6.4/10
3,437
67 user 54 critic

Mandingo (1975)

An 1840s slaveowner trains one of his slaves to be a bare-knuckle fighter.

Director:

Richard Fleischer

Writers:

Kyle Onstott (novel), Jack Kirkland (play) | 1 more credit »
Reviews
1 win. See more awards »

Photos

Edit

Cast

Cast overview, first billed only:
James Mason ... Warren Maxwell
Susan George ... Blanche Maxwell
Perry King ... Hammond Maxwell
Richard Ward ... Agamemnon
Brenda Sykes ... Ellen
Ken Norton ... Mede
Lillian Hayman Lillian Hayman ... Lucrezia Borgia
Roy Poole ... Doc Redfield
Ji-Tu Cumbuka ... Cicero
Paul Benedict ... Brownlee
Ben Masters ... Charles
Ray Spruell Ray Spruell ... Wallace
Louis Turenne Louis Turenne ... De Veve
Duane Allen Duane Allen ... Topaz
Earl Maynard Earl Maynard ... Babouin
Edit

Storyline

It's the mid-nineteenth century Louisiana. Falconhurst, a run down plantation, is owned by Warren Maxwell, and largely run by his son, Hammond Maxwell, who walks with a limp due to a childhood accident. Hammond is under pressure to get married and produce a male heir to continue the Maxwell legacy before Warren dies. With no experience courting a potential bride - his sexual experiences confined to slaves and whores - Hammond ultimately chooses his cousin Blanche for his wife in what would not be considered a courtship in its true sense. In turn, Blanche agrees to the marriage largely to escape the realm of her sadistic brother, Charles. As his father tells him is custom, Hammond, while on his and Blanche's honeymoon in New Orleans, also obtains a slave as a go to sexual partner, he buying Ellen, who he met when she was given to him in hospitality when visiting who was then her master. Concurrently, Hammond also purchases Mede, a Mandingo, as a slave, something Warren had always ... Written by Huggo

Plot Summary | Add Synopsis

Taglines:

Now you are ready for "Mandingo" See more »

Genres:

Drama | History | Romance

Certificate:

R | See all certifications »

Parents Guide:

View content advisory »
Edit

Did You Know?

Trivia

Came out a month after Jaws (1975), yet still managed to garner enough box-office success to take its filmmakers completely by surprise. See more »

Goofs

In the final scene, it is evident that sublimating dry ice is being used to simulate steam rising from the "boiling" cauldron. See more »

Quotes

Hammond Maxwell: The papers say this Mede's brother of Big Pearls. Lucy's his Mom.
Warren Maxwell: He don't know nothin'. Mede was a sucker when he was sold.
Hammond Maxwell: Papa, that'll be incest.
Warren Maxwell: Works somethin' with animals. Works fine with niggers.
Hammond Maxwell: Yeah, whatcha gonna do then when the sucker turn out to be some kind of monster?
Warren Maxwell: Snuff it out.
See more »

Alternate Versions

The original UK cinema version was cut by the BBFC with heavy edits to the fight between Mede and Topaz, the beatings of the slave girl and the suspended male slave, and shots of Mede being prodded with a pitchfork by Hammond Maxwell. The uncut print was again submitted to the BBFC in 1987 for the CIC video release and some cuts were restored, with 47 secs still edited from the two whipping scenes. See more »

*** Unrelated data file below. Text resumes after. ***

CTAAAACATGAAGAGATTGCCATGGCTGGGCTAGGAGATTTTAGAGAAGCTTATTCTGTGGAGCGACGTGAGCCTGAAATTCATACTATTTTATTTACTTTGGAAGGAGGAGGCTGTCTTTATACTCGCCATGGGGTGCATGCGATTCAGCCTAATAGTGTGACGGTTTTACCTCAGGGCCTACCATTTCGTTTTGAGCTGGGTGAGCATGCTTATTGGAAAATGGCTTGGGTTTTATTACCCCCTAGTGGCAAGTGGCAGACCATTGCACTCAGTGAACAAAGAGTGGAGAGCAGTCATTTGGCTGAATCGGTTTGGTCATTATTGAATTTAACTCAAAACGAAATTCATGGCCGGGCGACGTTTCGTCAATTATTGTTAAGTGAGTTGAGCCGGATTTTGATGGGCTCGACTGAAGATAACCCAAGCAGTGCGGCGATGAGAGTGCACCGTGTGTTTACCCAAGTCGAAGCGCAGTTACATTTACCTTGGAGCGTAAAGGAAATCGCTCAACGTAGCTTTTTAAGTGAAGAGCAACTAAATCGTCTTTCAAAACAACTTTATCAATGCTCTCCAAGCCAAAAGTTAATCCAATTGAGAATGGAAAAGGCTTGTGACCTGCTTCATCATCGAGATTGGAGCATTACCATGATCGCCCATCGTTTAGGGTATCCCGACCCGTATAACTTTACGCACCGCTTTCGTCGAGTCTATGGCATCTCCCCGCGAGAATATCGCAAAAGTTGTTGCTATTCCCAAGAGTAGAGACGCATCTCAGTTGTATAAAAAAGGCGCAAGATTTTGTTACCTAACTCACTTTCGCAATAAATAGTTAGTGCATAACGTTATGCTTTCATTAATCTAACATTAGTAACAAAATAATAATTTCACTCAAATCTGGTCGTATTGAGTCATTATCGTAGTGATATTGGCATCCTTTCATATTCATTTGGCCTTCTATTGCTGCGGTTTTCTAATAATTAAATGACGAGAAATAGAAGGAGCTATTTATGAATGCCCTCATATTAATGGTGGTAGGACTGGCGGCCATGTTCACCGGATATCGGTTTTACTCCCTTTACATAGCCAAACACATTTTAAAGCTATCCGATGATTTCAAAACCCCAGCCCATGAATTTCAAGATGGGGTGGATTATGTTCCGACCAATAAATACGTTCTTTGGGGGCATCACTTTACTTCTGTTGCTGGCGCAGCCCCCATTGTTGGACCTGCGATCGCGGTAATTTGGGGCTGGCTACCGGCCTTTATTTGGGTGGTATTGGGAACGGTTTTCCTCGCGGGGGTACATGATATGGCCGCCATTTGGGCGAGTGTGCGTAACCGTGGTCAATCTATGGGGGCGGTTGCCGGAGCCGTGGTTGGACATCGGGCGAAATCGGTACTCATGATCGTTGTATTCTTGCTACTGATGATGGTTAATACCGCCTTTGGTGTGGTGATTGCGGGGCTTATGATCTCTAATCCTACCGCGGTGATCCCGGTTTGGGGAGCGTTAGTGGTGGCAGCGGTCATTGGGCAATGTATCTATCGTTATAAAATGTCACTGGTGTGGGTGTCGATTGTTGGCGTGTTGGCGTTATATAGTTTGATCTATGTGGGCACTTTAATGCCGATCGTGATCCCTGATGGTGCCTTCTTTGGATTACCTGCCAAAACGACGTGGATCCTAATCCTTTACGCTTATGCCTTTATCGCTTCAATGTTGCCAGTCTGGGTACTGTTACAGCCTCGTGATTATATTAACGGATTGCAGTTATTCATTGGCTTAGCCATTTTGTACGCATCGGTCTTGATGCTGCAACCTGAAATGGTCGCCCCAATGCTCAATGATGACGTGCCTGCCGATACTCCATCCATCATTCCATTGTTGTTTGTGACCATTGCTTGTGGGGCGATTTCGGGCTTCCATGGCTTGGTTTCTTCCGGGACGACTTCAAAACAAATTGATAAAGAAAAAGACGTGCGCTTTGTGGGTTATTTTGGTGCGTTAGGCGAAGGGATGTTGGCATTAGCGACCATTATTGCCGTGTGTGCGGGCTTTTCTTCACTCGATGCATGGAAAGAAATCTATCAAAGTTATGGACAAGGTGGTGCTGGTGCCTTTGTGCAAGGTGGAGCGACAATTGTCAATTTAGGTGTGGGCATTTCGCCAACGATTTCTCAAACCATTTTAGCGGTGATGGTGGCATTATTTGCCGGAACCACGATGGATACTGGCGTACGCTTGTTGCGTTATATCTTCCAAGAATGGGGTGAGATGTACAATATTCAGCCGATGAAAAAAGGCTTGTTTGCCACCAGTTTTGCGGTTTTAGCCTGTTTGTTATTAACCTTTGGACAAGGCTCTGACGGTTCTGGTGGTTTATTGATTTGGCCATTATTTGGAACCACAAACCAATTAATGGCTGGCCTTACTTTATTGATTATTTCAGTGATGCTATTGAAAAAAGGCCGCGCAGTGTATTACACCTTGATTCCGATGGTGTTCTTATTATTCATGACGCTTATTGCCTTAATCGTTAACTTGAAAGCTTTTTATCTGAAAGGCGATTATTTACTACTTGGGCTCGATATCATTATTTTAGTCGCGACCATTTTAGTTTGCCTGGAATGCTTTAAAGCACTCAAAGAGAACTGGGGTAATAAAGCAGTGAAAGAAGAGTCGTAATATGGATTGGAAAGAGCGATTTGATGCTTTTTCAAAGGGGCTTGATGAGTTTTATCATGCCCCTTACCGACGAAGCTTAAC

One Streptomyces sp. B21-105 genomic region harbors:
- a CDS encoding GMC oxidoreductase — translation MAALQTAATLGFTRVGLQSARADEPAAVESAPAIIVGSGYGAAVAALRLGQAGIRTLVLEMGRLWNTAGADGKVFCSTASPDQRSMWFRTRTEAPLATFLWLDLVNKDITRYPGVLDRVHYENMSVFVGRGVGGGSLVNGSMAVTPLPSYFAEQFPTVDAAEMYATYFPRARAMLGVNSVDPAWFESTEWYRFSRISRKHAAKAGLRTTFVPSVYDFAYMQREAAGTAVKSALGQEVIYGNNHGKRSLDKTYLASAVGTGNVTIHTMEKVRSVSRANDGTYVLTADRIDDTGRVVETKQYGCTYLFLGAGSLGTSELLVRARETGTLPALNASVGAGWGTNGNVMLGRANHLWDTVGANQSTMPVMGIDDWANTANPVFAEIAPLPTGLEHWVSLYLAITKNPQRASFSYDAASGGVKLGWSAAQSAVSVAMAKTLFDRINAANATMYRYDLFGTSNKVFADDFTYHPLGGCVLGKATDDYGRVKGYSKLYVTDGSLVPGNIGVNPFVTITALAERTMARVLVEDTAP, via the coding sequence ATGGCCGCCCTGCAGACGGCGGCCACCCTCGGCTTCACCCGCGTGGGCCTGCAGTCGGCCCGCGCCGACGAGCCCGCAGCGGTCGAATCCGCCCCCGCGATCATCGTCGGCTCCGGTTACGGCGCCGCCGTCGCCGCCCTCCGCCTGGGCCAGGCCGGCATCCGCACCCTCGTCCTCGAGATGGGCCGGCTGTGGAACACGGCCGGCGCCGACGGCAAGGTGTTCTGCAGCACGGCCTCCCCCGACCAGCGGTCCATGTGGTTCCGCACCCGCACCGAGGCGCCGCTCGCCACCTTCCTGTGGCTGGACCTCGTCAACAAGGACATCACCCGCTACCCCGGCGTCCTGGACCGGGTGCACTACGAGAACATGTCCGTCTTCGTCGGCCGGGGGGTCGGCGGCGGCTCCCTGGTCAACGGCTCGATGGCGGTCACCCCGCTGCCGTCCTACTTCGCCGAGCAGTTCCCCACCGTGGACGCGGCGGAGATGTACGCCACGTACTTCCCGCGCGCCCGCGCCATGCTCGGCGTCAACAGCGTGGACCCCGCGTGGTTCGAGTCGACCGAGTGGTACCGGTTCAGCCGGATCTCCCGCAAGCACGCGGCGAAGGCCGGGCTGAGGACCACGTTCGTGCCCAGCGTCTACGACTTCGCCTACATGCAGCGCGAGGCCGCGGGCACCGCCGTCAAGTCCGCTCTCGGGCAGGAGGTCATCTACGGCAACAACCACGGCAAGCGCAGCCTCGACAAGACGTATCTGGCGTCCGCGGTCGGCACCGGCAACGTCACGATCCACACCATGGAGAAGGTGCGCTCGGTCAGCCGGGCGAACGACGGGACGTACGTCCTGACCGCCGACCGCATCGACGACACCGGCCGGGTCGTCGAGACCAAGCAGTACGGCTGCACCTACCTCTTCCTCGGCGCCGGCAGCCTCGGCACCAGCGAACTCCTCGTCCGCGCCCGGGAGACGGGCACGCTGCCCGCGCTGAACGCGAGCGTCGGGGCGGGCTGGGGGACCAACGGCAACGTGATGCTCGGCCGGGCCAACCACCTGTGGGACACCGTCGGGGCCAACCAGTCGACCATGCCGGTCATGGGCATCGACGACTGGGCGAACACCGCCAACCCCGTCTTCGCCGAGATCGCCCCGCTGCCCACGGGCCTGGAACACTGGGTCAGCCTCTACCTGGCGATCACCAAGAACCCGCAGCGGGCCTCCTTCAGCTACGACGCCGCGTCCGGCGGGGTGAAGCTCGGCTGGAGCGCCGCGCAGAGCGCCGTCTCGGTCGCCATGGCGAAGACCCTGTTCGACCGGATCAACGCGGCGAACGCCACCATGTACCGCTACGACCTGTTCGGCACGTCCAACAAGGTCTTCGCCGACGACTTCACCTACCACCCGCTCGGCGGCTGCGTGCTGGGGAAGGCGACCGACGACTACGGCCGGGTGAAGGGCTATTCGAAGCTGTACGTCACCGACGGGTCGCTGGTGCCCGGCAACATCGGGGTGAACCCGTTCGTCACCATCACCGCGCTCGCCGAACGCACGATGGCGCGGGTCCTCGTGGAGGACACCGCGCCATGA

Connections

Referenced in Nutty Professor II: The Klumps (2000) See more »

Soundtracks

Born in This Time
Music by Maurice Jarre
Lyrics by Hitide Harris (as Hi Tide Harris)
Sung by Muddy Waters
[Played during opening title and credits]
See more »

User Reviews

I've seen the movie AND read the book
8 November 2004 | by femmecritiqueSee all my reviews

This movie is a disturbing look at the realities of the antebellum South. And yes, I do believe the depictions and events in this movie are realistic. Such atrocities are well-documented. Both the movie and the book contain graphic violence, sex, and rape. The movie is sometimes difficult to watch, but it's worth watching, for anyone who ponders the evils of humanity and especially the history of the U.S. during the 1800's. The acting and film quality aren't upper echelon. The dialogue is sometimes excessively histrionic. But that's not what's so good about this movie. It's gritty, realistic, and brutally honest.

As I watched, I realized that maybe things haven't changed so much since those times. Racism and sexism are still very much alive. You can easily compare the attitudes and behaviors depicted in this film with things that go on in our society today. Some people have commented that Blanche was "oversexed". I find that a rather hilarious statement. They obviously don't get the feminist subplot of this movie. The way it depicts and breaks down racism and sexism and shows exactly why they're faulted ideologies is why I love this movie so much!


15 of 25 people found this review helpful.  Was this review helpful to you? | Report this
Review this title | See all 67 user reviews »

Frequently Asked Questions

See more »
Edit

Details

Country:

USA

Language:

English | French

Release Date:

25 July 1975 (USA) See more »

Also Known As:

Mandingo See more »

Company Credits

Show more on IMDbPro »

Technical Specs

Runtime:

Sound Mix:

Mono | 4-Track Stereo

Color:

Color (Technicolor)

Aspect Ratio:

1.85 : 1
See full technical specs »

Contribute to This Page



Recently Viewed